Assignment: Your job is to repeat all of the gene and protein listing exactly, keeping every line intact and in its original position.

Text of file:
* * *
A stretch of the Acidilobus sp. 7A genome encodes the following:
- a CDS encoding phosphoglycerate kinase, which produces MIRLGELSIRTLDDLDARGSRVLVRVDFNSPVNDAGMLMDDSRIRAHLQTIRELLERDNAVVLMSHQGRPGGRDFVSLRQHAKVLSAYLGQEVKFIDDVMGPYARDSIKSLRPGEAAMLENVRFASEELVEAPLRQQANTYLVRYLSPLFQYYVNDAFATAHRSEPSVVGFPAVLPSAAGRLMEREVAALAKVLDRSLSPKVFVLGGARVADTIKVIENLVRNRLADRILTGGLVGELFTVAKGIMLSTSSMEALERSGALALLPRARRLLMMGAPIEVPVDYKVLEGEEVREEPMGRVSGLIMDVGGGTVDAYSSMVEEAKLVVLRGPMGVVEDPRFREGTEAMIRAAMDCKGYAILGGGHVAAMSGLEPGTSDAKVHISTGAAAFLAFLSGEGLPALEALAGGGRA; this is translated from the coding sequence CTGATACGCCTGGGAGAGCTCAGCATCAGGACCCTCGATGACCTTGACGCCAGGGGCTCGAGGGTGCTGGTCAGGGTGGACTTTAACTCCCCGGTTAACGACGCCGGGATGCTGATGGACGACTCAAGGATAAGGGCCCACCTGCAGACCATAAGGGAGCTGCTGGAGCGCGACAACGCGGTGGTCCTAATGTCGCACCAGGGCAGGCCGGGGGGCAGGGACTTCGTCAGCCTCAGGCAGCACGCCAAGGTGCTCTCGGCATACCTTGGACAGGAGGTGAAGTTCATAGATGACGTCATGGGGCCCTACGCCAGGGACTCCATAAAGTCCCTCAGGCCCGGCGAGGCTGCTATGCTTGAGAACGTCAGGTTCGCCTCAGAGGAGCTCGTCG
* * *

A stretch of the Acidilobus sp. 7A genome encodes the following:
- a CDS encoding phosphoglycerate kinase, which produces MIRLGELSIRTLDDLDARGSRVLVRVDFNSPVNDAGMLMDDSRIRAHLQTIRELLERDNAVVLMSHQGRPGGRDFVSLRQHAKVLSAYLGQEVKFIDDVMGPYARDSIKSLRPGEAAMLENVRFASEELVEAPLRQQANTYLVRYLSPLFQYYVNDAFATAHRSEPSVVGFPAVLPSAAGRLMEREVAALAKVLDRSLSPKVFVLGGARVADTIKVIENLVRNRLADRILTGGLVGELFTVAKGIMLSTSSMEALERSGALALLPRARRLLMMGAPIEVPVDYKVLEGEEVREEPMGRVSGLIMDVGGGTVDAYSSMVEEAKLVVLRGPMGVVEDPRFREGTEAMIRAAMDCKGYAILGGGHVAAMSGLEPGTSDAKVHISTGAAAFLAFLSGEGLPALEALAGGGRA; this is translated from the coding sequence CTGATACGCCTGGGAGAGCTCAGCATCAGGACCCTCGATGACCTTGACGCCAGGGGCTCGAGGGTGCTGGTCAGGGTGGACTTTAACTCCCCGGTTAACGACGCCGGGATGCTGATGGACGACTCAAGGATAAGGGCCCACCTGCAGACCATAAGGGAGCTGCTGGAGCGCGACAACGCGGTGGTCCTAATGTCGCACCAGGGCAGGCCGGGGGGCAGGGACTTCGTCAGCCTCAGGCAGCACGCCAAGGTGCTCTCGGCATACCTTGGACAGGAGGTGAAGTTCATAGATGACGTCATGGGGCCCTACGCCAGGGACTCCATAAAGTCCCTCAGGCCCGGCGAGGCTGCTATGCTTGAGAACGTCAGGTTCGCCTCAGAGGAGCTCGTCG